Table of Contents

The Profitability of Sustainable Companies: Towards a Rating System

Luisa Nenci, SustainValues

Limits to Substitution between Ecosystem Services and Manufactured Goods and Implications for Social Discounting

Moritz A. Drupp, University of Kiel - Institute of Economics, London School of Economics & Political Science (LSE) - Department of Geography and Environment

Economic Behavior, Market Signals, and Urban Ecology

Joshua Abbott, Arizona State University (ASU)
H. Allen Klaiber, Ohio State University (OSU) - Department of Agricultural, Environmental & Development Economics
V. Kerry Smith, Arizona State University (ASU) - Economics Department, National Bureau of Economic Research (NBER)

Environmental Racism in the Durban South Region: The Importance of Public Participation in Environmental Impact Assessments

Lembenji William Mngoma, Government of South Africa - Department of Agriculture and Environmental Affairs
Eunice Tressa Dlamini, Independent Researcher in KwaZulu Natal

Economic Growth, CO2 Emissions, and Energy Use in Israel

Cosimo Magazzino, University of Rome III, Royal Economic Society, Italian Economic Association


ENVIRONMENTAL ECONOMICS eJOURNAL

"The Profitability of Sustainable Companies: Towards a Rating System" Free Download
Capital Finance International, Winter 2014-2015

LUISA NENCI, SustainValues
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A Green Economy (GE) is growing if economic prosperity goes hand-in-hand with sustainability – developing investments in green sectors and in greening brown sectors. Some investors are already screening companies through enhanced qualitative parameters. However, these practices usually lead investors to companies operating in a green sector (for example renewable energy projects)
and not to “normal? companies in the process of implementing a green business model.

"Limits to Substitution between Ecosystem Services and Manufactured Goods and Implications for Social Discounting" Free Download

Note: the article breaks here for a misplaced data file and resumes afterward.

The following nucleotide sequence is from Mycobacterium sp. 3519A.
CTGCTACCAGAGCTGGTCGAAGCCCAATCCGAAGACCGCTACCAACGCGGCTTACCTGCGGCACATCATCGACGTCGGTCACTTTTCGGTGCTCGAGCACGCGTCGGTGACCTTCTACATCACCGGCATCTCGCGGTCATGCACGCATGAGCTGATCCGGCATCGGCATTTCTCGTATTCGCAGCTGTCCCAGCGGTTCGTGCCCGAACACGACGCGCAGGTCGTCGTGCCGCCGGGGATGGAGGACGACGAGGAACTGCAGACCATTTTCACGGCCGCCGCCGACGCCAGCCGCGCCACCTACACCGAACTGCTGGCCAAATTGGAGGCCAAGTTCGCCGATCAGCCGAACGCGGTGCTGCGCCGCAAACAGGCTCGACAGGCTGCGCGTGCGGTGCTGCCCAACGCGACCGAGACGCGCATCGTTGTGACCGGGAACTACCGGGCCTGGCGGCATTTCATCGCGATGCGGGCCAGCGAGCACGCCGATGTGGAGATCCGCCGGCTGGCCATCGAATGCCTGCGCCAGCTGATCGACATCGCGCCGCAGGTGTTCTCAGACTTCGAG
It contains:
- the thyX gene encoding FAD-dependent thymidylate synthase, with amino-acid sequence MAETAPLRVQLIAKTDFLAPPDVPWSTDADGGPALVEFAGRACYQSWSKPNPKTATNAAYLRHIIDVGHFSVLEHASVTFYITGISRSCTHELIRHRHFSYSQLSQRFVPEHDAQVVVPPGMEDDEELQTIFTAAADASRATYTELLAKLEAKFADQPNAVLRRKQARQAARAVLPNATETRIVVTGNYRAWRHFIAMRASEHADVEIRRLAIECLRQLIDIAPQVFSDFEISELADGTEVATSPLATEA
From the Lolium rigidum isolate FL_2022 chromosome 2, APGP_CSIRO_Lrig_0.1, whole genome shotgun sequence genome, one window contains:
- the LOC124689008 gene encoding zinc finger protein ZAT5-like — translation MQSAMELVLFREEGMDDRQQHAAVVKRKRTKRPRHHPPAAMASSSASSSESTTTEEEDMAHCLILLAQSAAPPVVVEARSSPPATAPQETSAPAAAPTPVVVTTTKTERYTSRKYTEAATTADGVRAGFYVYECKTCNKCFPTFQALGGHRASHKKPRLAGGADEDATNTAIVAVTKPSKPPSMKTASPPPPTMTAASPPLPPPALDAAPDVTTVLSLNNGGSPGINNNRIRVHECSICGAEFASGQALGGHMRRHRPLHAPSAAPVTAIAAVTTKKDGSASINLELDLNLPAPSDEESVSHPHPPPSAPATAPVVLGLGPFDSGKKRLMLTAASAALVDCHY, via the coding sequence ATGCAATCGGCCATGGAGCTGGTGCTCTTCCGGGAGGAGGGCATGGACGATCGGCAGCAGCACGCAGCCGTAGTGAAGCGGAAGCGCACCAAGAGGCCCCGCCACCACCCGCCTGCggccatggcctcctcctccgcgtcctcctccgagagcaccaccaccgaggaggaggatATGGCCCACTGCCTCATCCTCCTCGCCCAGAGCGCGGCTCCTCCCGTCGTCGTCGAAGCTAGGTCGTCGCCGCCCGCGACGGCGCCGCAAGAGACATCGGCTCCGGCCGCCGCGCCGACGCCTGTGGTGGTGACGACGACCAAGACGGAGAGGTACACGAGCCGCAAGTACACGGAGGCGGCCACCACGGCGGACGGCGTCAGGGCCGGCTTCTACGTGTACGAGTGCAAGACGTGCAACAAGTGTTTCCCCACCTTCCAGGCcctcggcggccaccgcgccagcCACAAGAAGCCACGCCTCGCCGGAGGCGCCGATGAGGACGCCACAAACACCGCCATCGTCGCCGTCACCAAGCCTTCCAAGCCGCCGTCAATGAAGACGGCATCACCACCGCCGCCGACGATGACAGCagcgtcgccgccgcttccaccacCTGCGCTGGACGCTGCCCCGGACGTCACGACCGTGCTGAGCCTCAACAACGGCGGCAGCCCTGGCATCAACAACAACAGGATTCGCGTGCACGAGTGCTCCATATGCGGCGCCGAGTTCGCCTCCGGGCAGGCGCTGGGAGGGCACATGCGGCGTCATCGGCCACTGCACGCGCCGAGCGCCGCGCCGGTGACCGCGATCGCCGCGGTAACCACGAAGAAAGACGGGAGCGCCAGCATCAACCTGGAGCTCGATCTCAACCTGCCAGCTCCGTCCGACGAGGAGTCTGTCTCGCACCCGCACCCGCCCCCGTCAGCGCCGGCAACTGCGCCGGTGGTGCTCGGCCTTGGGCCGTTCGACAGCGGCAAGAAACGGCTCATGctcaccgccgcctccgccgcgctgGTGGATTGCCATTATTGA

MORITZ A. DRUPP, University of Kiel - Institute of Economics, London School of Economics & Political Science (LSE) - Department of Geography and Environment
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This paper examines limits to substitution between ecosystem services and manufactured goods in consumer's utility and their implications for the evaluation of environmental policies. We provide a survey on empirical evidence regarding substitution elasticities, which suggests that manufactured goods are substitutes for many ecosystem services at the margin. Ultimately, however, substitutability may be limited by subsistence requirements in terms of ecosystem services. We therefore extend the theory of dual discounting by introducing such a subsistence requirement. We find that the resulting relative price of ecosystem services is non-constant and grows without bound as their consumption declines towards the subsistence level. An application suggests that the discount rate for ecosystem services should be, at present, about 1 to 5 percentage points lower compared to the rate for manufactured goods. The effect of considering limited substitutability in governmental project evaluation can thus be substantial. Furthermore, the results have implications for sustainability policy, in particular the management of climate change, and call for safeguarding critical ecosystem services.

"Economic Behavior, Market Signals, and Urban Ecology" Fee Download
NBER Working Paper No. w20959

JOSHUA ABBOTT, Arizona State University (ASU)
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H. ALLEN KLAIBER, Ohio State University (OSU) - Department of Agricultural, Environmental & Development Economics
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V. KERRY SMITH, Arizona State University (ASU) - Economics Department, National Bureau of Economic Research (NBER)
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Urban ecologists have extended the bounds of this field to incorporate both the effects of human activities on ecological processes (e.g., humans as generators of disturbances), and the ways in which the structures, functions, and processes of urban ecosystems, and human alterations to them, in turn alter people’s behavior. This feedback loop from the perspective of urban ecologists offers a natural connection to economic models for human behavior. At their core, housing markets reveal price signals that communicate to developers the tradeoffs consumers are willing to make for the private characteristics of homes and the attributes of the neighborhoods where they are located. These signals together with local land use rules guide the location of development. The characteristics of this development in turn influence the functioning and evolution of urban ecosystems. This paper describes markets as coordination mechanisms and conveyors of information from a complex adaptive systems perspective. It also discusses the way in which physical and biological processes, infrastructural boundaries, and the institutional equivalent of “barbed wire? all simultaneously act to shape the transmission of ecosystem services over the landscape. These processes alter the spatial distribution of housing prices in ways that are both continuous and discrete.